Arthritis & Rheumatism, Volume 62,
November 2010 Abstract Supplement

Abstracts of the American College of
Rheumatology/Association of Rheumatology Health Professionals
Annual Scientific Meeting
Atlanta, Georgia November 6-11, 2010.


Differences in Muscle Strength and Pain Thresholds between Postmenopausal Women with and without RA.

Thoors,  Ulrika, H. Opava,  Christina, Glenmark,  Birgitta, Kosek,  Eva, E. Lundberg,  Ingrid, Friden,  Cecilia

Muscle weakness, in particular loss of muscle mass, pain and tenderness are common symptoms in rheumatoid arthritis (RA). This seems to be the case even when inflammation is well controlled and may result in increasing disability with increasing age. Increased pain and increased loss of muscle mass is also found among healthy women at the time of menopause. The aim of our study was to examine differences in muscle strength and pain thresholds between postmenopausal women with and without RA.

Ten postmenopausal women with early (<2 years) RA (median age 57.5, median BMI 24) and ten healthy women (median age 58.5, median BMI 25) were recruited for the study. All women were independent in daily living, had passed menopause and did not use hormone replacement therapy. The median DAS 28 score was 2.7 (range 1.3–4.0) and the median HAQ score was 0.57 (range 0–1) in the RA group.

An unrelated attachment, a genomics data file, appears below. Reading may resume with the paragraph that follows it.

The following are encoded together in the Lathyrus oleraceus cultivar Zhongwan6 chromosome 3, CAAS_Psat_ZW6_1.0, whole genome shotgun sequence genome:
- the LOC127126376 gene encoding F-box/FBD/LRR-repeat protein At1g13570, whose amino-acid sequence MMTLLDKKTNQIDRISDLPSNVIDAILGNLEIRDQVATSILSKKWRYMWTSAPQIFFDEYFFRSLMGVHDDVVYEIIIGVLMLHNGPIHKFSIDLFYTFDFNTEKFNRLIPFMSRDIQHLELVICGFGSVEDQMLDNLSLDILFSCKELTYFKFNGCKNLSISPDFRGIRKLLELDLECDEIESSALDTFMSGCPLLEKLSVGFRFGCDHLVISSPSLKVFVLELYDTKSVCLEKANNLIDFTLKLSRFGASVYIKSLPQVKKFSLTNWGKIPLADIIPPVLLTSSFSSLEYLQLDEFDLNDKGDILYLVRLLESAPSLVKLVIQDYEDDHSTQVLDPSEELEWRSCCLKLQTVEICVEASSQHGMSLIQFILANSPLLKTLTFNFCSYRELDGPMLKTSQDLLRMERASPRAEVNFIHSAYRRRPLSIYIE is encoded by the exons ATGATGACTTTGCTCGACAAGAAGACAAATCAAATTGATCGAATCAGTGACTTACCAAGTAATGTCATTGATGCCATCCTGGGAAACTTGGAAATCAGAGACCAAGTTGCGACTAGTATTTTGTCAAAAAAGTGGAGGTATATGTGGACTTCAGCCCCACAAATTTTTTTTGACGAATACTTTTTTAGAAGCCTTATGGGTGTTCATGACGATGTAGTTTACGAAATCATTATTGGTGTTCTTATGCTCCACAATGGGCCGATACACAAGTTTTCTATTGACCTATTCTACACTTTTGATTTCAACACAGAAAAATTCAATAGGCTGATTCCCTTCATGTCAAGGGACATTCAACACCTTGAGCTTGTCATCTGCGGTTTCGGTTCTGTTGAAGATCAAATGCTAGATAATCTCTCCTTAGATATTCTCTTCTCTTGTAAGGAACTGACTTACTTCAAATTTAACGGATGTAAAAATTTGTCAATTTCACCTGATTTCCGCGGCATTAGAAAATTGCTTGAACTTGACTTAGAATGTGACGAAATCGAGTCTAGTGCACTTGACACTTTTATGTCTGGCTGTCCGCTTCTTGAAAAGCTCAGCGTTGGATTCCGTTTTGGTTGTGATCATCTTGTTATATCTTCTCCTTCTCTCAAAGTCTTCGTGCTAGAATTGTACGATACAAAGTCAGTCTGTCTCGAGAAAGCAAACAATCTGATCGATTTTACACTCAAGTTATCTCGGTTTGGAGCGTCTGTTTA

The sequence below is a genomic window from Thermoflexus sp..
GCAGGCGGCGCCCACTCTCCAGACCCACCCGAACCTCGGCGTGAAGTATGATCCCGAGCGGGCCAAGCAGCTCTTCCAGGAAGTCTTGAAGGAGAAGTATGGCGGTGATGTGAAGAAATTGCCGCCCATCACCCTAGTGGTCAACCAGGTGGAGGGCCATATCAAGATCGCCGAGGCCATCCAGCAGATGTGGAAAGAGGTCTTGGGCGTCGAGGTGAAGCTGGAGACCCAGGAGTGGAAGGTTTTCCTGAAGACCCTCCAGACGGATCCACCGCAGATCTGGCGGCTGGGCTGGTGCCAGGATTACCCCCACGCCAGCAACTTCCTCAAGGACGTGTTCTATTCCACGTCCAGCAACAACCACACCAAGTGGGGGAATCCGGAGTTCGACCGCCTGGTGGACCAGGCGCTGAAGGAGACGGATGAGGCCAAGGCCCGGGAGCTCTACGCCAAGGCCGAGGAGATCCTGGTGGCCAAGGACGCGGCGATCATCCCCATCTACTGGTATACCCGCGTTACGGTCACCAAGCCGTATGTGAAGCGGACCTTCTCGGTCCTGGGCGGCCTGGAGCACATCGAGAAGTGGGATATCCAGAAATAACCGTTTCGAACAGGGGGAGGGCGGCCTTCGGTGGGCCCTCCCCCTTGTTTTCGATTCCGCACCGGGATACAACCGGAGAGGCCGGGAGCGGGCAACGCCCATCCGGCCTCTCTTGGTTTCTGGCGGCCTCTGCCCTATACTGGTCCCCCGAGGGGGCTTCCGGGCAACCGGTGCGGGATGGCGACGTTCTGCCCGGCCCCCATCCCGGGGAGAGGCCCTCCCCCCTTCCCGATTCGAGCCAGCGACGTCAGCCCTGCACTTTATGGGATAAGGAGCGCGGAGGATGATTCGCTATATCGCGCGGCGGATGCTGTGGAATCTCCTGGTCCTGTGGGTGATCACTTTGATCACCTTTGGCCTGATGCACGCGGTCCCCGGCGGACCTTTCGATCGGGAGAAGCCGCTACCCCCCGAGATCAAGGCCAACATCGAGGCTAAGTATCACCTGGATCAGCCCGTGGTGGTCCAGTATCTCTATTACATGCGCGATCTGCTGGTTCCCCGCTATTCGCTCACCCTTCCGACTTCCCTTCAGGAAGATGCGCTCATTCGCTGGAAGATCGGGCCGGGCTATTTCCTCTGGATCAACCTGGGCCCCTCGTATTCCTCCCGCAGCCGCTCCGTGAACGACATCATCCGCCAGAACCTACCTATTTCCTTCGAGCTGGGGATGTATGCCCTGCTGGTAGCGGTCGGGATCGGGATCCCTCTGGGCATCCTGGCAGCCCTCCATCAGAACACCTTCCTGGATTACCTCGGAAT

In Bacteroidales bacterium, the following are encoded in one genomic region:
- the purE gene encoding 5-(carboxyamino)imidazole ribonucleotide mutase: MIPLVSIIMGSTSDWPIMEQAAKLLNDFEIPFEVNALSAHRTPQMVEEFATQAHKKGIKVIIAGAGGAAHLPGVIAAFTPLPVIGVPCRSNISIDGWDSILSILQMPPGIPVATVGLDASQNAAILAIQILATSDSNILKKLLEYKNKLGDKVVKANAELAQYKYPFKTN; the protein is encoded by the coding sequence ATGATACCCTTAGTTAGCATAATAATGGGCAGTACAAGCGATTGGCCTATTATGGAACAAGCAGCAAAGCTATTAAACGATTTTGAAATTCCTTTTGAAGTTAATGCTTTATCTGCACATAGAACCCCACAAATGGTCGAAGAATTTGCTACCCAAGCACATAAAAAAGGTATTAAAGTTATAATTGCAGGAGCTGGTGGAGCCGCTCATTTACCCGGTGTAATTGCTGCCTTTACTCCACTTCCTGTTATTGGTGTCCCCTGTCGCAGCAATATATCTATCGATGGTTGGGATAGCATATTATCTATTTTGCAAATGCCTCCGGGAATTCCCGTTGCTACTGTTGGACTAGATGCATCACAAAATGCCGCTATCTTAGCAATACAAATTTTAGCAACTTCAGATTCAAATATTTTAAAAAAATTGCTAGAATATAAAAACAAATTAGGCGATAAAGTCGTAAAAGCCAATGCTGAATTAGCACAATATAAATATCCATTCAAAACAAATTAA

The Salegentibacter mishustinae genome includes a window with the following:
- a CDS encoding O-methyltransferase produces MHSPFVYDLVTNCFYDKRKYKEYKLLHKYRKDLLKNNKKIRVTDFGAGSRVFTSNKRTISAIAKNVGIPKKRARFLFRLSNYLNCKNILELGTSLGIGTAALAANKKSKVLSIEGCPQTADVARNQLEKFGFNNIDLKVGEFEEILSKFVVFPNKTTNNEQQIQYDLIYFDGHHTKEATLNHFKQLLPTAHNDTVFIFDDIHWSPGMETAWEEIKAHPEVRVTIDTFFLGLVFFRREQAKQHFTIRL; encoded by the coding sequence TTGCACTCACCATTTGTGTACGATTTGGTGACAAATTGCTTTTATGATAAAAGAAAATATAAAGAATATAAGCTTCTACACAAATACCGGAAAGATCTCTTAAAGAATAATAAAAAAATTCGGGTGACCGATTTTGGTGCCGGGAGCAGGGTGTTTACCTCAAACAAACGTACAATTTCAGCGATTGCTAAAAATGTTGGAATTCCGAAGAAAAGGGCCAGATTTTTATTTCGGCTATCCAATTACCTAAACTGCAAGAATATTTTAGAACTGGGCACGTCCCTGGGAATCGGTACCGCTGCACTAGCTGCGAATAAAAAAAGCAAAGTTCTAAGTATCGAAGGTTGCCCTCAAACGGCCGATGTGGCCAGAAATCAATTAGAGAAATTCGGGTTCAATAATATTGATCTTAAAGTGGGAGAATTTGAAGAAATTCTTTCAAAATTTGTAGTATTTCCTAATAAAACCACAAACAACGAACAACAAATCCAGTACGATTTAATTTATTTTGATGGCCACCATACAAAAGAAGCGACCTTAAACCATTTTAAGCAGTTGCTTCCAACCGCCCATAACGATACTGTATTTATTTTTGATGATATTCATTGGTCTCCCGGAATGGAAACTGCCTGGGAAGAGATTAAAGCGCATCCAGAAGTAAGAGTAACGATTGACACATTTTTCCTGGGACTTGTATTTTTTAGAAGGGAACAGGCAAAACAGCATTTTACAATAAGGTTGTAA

Measurements of isokinetic muscle strength in knee flexors and extensors, grip strength, timed standing, pressure pain thresholds (PPT), supra threshold pressure pain rated as 4/10 and 7/10 respectively on a Borg CR-10 scale, and segmental and plurisegmental endogenous pain inhibitory mechanism during muscle contraction were assessed in all participants.

No significant difference in knee extensor strength was detected between the women with RA and the healthy ones. Participants with RA were significantly weaker in the knee flexors (p=0.01) and in grip strength (p=0.007), and they were slower in the timed standing (p=0.05). Compared to the healthy women, those with RA had increased sensitivity to threshold pain (p=0.007) and to supra threshold pressure pain at both levels measured (p=0.001 and p=0.004 respectively). PPTs increased at the contracting muscle as well as at a distant resting muscle during standardized static contractions in both groups alike.

Our results indicate that previously noted difference in muscular strength between women with and without RA is present in early disease, in patients with low disease activity and seems to remain even after menopause. Further, the women with RA have generalized allodynia and hyperalgesia, but no dysfunction of segmental and plurisegmental pain inhibitory mechanisms. The normal function of endogenous pain inhibitory mechanisms despite chronic pain in women with RA might contribute to the good effects of physical activity in this group of patients.

To cite this abstract, please use the following information:
Thoors, Ulrika, H. Opava, Christina, Glenmark, Birgitta, Kosek, Eva, E. Lundberg, Ingrid, Friden, Cecilia; Differences in Muscle Strength and Pain Thresholds between Postmenopausal Women with and without RA. [abstract]. Arthritis Rheum 2010;62 Suppl 10 :2245
DOI: 10.1002/art.30008

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